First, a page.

Nebraska Football: Five Toughest Quarterbacks Cornhuskers Will Face in 2015

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photo and story by Patrick Runge

Nebraska football fans know that the quarterback is the most important part of an offense, so the teams with the best quarterbacks will be the hardest to beat. Next season, Nebraska will face a number of talented signal-callers as new head coach Mike Riley learns the ropes of his position.

Here are the five quarterbacks Nebraska is likely to have the most trouble with next season.

All stats courtesy of cfbstats.com.

No. 5: Mitch Leidner, Minnesota

It seems odd to think of a quarterback from the offensively-challenged Gophers to make this list. But Leidner led Minnesota into Lincoln last year and beat Nebraska, so NU fans should think twice before dismissing his ability.

Leidner’s statistics aren’t jaw-dropping (51.5 percent completion rate, 11/8 touchdown-to-interception ratio in 2014). But in Jerry Kill’s smash-mouth offense the quarterback does not need to be the primary weapon. Instead, the quarterback merely directs the offense and makes plays when necessary.

Which is exactly what Leidner did last year against Nebraska, going 8-of-17 for 135 yards through the air, and carrying the ball 22 times for 111 yards on the ground. If Leidner is able to match those numbers against Nebraska this year, NU will struggle to avoid a third straight defeat.

No. 4: Wes Lunt, Illinois

Injuries derailed Lunt’s 2014 season at Illinois after transferring from Oklahoma State. Even in the eight games he played last year, though, Lunt amassed a 63.5 percent completion rate and a 14/3 touchdown-to-interception ratio. Those numbers are enough to make any defensive coordinator nervous.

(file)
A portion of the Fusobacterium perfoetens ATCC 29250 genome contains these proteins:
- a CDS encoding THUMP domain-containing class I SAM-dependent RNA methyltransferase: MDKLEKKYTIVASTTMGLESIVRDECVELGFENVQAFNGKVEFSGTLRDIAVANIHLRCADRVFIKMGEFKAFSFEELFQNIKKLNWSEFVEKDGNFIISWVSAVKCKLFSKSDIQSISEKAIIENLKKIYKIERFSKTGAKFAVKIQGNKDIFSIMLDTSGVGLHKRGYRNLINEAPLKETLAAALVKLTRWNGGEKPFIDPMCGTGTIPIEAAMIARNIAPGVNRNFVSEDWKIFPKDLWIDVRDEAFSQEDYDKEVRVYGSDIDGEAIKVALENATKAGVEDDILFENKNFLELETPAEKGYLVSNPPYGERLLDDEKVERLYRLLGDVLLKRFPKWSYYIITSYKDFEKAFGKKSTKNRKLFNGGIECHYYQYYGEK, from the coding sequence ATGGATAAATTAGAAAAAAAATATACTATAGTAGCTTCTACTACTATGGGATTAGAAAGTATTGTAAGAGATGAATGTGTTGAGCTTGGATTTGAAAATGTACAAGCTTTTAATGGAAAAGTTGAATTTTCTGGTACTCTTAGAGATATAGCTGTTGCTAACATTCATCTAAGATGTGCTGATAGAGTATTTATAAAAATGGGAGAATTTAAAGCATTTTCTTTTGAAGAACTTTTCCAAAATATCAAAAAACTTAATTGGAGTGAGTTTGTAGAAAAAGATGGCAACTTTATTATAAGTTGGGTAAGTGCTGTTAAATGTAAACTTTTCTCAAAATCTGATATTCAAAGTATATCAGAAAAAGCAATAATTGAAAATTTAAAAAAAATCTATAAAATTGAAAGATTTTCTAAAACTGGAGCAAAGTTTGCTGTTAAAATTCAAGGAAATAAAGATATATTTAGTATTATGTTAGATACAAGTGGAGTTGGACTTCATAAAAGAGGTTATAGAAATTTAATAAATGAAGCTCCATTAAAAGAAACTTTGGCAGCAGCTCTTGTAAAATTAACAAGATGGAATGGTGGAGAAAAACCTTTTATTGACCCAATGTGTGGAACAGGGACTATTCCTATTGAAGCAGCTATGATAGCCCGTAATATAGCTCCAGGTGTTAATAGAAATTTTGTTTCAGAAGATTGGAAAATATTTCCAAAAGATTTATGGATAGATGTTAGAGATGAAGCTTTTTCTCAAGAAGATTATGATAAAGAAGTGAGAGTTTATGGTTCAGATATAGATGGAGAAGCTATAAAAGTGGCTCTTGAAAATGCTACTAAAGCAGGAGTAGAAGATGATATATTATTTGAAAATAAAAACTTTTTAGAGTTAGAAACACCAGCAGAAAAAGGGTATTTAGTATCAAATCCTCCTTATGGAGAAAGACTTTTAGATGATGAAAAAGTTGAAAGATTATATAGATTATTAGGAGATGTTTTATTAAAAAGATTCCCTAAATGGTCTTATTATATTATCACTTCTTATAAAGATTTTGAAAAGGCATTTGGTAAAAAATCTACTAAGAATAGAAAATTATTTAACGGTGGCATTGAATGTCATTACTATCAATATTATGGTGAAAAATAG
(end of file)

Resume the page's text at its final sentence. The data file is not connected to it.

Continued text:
Although Illinois’ weapons are certainly limited, a healthy Lunt will be able to get the best out of them, and provide a challenge for Nebraska’s new-look defense.

No. 3: Taysom Hill, BYU

Much like Illinois’ Lunt, injuries robbed Hill of what could have been a darkhorse Heisman candidacy last year. Hill’s primary threat is with his legs, having rushed for 463 yards on 86 carries and scoring 8 touchdowns in only seven games last year.

But Hill is also effective as a passer, with a 66.7 completion rate and a 7/3 touchdown-to-interception ratio. Hill’s dual-threat skill set represents a huge challenge for opposing defenses, and the fact that he is the first quarterback Nebraska will face under Riley’s leadership makes him all the more dangerous.

No. 2: Brad Kaaya, Miami

It’s not like Kaaya had a bad game against Nebraska last year. As a true freshman in a hostile atmosphere, Kaaya went 28-of-42 for 359 yards passing and three touchdowns. But he also threw two interceptions, and that in combination with Miami’s inability to stop Ameer Abdullah helped Nebraska to a ten-point victory.

But in 2015, the game will be in Miami. Abdullah will not be wearing scarlet and cream, and Nebraska will be taking its first road trip under Riley. Kaaya will have a full year of experience under his belt, while Nebraska will be in only the third game learning a new defensive scheme. And Miami will be looking for payback after a chippy game in Lincoln last year.

No. 1: Connor Cook, Michigan State

Cook probably doesn’t get the respect he deserves. He’s not flashy or gaudy, and Michigan State is much more known for its defense than its offense.

But NFL scouts have their eyes on Cook. CBS Sports has Cook as the no. 1 quarterback prospect for 2016, and Walter Football projects Cook as the no. 6 overall pick in next year’s NFL Draft.

Between those lofty projections, and the salty defense he will have protecting him, Cook will provide Nebraska with the sternest challenge as a signal-caller in 2015.

Nebraska Football: What The Cornhuskers Need To Do To Upset Michigan State

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photo and story by Patrick Runge

Nebraska football fans are gearing up for the biggest game of the 2014 season, a trip to East Lansing to face the defending Big Ten champion Michigan State Spartans. Last year, Michigan State beat Nebraska 41-28 in an ugly contest that saw NU lose the turnover battle by five (!) against the Spartans.

Most pundits think the Spartans will win on Saturday. But at least one smart and particularly handsome analyst thinks Nebraska will defy the odds and stay undefeated in 2014. Here’s what Nebraska must do to make that happen.

Stats from cfbstats.com.

Take the Ball Away

This is me giving up on a thread I have been pulling for the last two years. If Nebraska stops turning the ball over, it can be so much more successful. And while that is true because, duh, all the evidence before us suggests that such a phase change simply isn’t going to happen.